RARA-AVIS: 1960s: Pale Gray for Guilt

From: William Denton ( buff@pobox.com)
Date: 22 Feb 2003

PALE GRAY FOR GUILT (1968) by John D. MacDonald is the ninth Travis McGee novel. McGee's old friend Tush Bannon (another in the vast array of amusing names in JDM's books) was having a rough time running a motel and marina in Florida. The fix was in around the county to put him out of business so someone could buy his land cheap and make it part of a large deal. Bannon wouldn't give in, and one day they found him crushed under a big hunk of engine in his garage. But, like the cover says,

| You can trick Travis McGee
| Maybe beat on him
| If you're lucky he might shrug it off
| But whatever you do
| Don't kill his friends

Damn right. McGee starts nosing around and Meyer helps him cook up a big con to take down a rich wheeler-dealer. I've been keeping an eye peeled for anything setting the book in 1968, and there isn't much.

| I switched the FM-UHF marine radio to the commercial frequencies
| and tried to find something that didn't sound like somebody trying
| to break up a dogfight in a sorority house by banging drums and
| cymbals. Not that I want to say it isn't music. Of course it is
| music, styled to accompany teen-age fertility rites, and thus is as
| far out of my range as "Rockabye Baby.... As I was about to give up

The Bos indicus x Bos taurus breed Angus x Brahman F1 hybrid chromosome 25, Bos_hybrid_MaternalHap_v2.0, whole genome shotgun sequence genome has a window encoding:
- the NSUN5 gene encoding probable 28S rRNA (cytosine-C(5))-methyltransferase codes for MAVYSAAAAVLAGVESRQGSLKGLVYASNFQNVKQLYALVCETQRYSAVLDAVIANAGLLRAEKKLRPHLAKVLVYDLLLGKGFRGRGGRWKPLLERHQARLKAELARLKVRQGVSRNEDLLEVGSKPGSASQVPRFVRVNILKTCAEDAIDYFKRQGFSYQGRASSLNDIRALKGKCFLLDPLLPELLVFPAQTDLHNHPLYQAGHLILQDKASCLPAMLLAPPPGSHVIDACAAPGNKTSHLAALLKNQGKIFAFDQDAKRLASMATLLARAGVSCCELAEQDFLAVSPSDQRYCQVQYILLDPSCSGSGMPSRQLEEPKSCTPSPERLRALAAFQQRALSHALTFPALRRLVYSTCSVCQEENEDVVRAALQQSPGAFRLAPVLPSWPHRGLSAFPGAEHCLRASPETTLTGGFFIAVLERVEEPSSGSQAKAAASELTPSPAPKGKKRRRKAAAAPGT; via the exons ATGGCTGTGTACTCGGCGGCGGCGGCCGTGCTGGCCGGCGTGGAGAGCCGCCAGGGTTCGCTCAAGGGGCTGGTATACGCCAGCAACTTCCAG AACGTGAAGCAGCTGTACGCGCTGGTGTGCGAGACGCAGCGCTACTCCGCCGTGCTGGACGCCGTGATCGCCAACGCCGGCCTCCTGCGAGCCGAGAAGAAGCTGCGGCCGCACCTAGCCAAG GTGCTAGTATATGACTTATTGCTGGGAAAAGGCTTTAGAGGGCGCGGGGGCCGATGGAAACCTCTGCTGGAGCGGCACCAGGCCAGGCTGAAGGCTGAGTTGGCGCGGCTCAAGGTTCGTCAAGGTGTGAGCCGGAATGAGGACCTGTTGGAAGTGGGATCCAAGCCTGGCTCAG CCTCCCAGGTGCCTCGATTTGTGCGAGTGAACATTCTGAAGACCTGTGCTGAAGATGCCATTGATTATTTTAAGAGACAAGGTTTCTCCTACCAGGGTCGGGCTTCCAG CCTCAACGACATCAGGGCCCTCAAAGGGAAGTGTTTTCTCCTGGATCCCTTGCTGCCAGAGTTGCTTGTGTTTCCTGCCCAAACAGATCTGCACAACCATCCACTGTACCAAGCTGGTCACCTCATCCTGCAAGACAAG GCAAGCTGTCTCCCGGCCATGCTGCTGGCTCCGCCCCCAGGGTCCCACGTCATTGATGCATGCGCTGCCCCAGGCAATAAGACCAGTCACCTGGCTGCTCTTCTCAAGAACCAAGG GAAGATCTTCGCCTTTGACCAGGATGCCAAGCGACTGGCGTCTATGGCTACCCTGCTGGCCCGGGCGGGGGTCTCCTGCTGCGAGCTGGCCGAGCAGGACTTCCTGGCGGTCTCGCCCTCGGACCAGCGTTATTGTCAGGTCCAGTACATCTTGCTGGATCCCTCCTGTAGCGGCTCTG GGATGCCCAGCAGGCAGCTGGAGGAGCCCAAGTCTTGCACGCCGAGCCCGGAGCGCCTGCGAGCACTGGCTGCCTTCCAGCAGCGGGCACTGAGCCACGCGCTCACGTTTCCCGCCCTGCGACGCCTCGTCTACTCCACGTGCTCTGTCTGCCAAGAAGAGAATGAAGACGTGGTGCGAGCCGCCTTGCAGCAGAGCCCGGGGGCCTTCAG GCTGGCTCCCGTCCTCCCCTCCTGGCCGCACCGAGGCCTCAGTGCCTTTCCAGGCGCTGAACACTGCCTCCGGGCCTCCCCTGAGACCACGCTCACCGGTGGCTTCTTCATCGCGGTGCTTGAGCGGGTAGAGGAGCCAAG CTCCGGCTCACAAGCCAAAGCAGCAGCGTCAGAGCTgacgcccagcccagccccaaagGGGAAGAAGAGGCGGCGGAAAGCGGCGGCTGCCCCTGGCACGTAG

| I found some pleasant eccentric, or somebody who'd grabbed the wrong
| record, playing Brubeck doing Cole Porter, and I caught it just as
| he opened up "Love for Sale" in a fine and gentle manner, and then
| handed it delicately over to Desmond, who set up a witty dialogue
| with Joe Morello.

This is classic McGee. There's the technical detail that it's an "FM-UHF marine radio," not just any old radio, and there's the snobbery about crass popular music. McGee's too experienced and intelligent to dig rock and roll, though it's fine for the kids. But who does he admire? Dave Brubeck, who played very nice but quite safe jazz. McGee didn't even like the way jazz had changed.

Later, McGee has a wonderful time with Puss Killian:

| We peaked at that point where the wine held us in an unreal place,
| neither drunk nor sober, neither sane nor crazy, where the funny
| things were thrice funny, where all the games were inexhaustible,
| where tears were part of laughter or sadness, and every taste was
| sharpened, every odor pungent, every nerve branch incomparably
| sensitized. The ones who are half alive can reach that place, perhaps,
| with their trips and their acids and their freaking, but reality
| truly felt, awareness made totally aware, is a magic they can't
| carry around in powdered form.

Among all his other characteristics, McGee could be pretty uptight.


William Denton : Toronto, Canada : http://www.miskatonic.org/ : Caveat lector.

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